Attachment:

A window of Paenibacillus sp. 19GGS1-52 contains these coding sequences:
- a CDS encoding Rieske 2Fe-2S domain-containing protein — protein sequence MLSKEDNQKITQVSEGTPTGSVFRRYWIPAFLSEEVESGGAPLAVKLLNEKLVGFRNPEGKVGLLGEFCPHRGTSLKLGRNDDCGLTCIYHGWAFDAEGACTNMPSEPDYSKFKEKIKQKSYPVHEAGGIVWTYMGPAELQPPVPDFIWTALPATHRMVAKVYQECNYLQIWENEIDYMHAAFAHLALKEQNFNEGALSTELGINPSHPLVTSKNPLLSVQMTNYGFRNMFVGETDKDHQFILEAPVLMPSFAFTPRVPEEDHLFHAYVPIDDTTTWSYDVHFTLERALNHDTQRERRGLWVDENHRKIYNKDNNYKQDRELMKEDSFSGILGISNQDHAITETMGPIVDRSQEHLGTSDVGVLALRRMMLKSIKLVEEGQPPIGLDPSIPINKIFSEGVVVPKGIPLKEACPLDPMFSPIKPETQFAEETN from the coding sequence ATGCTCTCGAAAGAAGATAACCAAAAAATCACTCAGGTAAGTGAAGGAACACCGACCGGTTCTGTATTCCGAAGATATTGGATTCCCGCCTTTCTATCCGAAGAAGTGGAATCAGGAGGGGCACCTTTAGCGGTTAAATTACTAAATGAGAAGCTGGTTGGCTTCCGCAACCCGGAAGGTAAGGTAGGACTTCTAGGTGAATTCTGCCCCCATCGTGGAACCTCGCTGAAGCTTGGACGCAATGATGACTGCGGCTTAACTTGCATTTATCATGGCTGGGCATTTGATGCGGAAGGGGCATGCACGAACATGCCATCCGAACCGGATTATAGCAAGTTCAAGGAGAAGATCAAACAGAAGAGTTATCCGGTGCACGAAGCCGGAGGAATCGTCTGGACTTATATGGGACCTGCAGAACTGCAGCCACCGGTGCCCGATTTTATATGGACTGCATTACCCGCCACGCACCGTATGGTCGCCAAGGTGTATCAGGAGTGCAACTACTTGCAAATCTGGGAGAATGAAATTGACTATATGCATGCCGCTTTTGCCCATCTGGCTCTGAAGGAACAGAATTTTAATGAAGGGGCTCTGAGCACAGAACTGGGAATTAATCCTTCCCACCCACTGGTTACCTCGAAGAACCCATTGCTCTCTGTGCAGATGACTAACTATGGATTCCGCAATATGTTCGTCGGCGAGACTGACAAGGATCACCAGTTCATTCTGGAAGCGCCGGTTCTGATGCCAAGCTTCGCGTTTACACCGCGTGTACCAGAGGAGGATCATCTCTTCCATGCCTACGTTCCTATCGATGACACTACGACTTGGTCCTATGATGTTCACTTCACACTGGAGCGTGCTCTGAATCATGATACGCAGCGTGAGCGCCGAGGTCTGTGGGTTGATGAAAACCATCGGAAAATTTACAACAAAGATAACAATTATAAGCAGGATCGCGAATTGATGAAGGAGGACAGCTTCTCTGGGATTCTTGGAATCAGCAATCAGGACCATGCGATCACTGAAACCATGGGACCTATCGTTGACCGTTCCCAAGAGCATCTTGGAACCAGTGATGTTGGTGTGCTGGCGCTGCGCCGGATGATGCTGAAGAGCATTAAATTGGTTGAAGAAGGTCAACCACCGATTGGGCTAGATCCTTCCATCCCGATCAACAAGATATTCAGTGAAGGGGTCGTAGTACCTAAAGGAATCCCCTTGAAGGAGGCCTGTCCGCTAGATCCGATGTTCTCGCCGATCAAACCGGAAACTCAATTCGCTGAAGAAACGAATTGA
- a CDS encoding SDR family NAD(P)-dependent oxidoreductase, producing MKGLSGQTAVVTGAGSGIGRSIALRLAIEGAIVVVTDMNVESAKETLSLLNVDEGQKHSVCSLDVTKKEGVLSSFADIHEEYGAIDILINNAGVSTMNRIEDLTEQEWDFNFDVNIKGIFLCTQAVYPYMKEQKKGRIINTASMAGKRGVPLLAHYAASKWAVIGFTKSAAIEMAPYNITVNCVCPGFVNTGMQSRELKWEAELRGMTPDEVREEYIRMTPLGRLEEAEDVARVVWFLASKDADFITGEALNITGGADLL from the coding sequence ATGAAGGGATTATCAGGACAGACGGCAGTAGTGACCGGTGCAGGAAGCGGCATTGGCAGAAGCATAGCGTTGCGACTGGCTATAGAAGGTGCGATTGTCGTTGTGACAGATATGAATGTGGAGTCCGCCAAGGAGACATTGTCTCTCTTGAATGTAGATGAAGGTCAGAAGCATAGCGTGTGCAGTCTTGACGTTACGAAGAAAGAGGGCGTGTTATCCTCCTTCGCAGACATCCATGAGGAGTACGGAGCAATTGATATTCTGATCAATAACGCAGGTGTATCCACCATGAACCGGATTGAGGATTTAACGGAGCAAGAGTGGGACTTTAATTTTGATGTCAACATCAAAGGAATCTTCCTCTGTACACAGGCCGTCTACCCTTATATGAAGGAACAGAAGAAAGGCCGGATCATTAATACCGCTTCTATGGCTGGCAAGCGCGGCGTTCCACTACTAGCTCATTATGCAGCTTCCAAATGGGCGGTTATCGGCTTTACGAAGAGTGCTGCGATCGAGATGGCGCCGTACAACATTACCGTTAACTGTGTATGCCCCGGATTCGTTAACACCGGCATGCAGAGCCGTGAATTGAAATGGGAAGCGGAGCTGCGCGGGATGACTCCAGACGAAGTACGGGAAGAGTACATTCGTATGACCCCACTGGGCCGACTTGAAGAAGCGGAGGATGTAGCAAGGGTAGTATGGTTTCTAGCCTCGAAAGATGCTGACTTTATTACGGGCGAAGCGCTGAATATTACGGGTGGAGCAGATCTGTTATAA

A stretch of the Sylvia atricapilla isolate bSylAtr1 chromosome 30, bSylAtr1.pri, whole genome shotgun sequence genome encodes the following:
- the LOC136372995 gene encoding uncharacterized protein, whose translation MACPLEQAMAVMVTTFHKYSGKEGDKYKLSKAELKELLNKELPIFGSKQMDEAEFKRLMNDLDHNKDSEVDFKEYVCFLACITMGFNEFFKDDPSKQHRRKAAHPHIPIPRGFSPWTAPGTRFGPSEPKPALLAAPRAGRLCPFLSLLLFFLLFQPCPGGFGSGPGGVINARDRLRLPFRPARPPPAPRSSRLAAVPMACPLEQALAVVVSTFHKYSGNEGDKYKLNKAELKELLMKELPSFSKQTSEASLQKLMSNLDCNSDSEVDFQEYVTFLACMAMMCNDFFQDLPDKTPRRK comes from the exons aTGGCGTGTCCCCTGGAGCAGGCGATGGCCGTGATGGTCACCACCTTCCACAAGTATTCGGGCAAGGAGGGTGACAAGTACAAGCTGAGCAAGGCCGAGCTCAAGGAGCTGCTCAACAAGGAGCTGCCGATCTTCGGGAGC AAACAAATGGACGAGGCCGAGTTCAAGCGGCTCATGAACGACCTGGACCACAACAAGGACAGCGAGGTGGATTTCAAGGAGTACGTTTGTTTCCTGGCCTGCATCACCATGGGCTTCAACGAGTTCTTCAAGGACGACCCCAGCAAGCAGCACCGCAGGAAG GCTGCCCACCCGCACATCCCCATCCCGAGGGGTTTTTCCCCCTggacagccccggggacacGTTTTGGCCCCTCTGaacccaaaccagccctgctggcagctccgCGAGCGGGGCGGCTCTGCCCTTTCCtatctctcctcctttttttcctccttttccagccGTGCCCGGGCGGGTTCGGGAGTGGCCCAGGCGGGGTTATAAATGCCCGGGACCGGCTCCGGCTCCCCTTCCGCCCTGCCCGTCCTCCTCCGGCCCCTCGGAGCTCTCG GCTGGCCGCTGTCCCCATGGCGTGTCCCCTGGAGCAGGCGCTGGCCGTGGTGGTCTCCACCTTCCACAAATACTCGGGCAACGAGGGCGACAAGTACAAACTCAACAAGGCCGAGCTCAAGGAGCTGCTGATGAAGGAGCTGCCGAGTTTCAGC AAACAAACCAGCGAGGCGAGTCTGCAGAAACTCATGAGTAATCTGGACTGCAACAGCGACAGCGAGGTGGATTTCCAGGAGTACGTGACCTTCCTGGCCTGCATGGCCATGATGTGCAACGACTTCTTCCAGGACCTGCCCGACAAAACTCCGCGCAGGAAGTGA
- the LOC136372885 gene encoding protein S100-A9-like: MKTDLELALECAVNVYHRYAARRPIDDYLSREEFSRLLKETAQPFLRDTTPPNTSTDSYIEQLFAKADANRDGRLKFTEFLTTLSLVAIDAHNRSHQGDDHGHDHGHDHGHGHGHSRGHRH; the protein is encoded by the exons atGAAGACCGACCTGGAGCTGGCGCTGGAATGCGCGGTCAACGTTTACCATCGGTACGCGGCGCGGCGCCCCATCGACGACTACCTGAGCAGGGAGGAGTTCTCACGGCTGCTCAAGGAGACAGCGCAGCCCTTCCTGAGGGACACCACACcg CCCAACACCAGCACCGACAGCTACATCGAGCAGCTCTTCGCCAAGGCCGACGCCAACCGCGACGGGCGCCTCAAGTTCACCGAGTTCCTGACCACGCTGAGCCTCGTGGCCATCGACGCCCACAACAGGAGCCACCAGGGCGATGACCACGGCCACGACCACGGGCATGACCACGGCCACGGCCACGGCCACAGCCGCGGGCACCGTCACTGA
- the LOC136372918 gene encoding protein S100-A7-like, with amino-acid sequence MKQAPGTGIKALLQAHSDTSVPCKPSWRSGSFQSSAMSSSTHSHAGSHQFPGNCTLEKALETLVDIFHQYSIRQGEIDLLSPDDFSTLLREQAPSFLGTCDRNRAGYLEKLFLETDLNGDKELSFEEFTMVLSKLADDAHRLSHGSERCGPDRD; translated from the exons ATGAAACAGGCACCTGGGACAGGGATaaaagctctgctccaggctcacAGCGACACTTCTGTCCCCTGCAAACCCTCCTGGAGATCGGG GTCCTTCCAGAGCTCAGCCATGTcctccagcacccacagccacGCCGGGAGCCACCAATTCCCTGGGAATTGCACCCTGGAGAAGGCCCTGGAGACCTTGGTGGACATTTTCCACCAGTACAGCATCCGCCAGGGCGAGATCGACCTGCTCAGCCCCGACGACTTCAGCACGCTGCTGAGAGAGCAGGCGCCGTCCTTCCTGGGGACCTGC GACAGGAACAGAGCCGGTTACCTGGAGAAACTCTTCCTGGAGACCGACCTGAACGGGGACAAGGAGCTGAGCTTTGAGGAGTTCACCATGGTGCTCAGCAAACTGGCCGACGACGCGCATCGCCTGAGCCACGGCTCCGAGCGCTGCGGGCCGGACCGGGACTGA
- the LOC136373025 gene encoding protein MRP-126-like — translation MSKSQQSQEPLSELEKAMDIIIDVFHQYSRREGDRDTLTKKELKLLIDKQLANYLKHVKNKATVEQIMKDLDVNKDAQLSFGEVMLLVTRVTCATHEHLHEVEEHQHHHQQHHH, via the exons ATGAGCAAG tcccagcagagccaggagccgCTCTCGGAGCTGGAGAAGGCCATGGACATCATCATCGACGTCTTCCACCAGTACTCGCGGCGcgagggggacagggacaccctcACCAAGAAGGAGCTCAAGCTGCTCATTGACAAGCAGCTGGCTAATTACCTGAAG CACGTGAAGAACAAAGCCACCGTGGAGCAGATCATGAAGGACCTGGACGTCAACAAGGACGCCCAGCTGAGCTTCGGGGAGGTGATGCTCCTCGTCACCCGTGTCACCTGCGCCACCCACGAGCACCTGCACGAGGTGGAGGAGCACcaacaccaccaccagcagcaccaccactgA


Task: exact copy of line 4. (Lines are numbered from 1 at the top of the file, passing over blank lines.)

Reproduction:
A stretch of the Sylvia atricapilla isolate bSylAtr1 chromosome 30, bSylAtr1.pri, whole genome shotgun sequence genome encodes the following: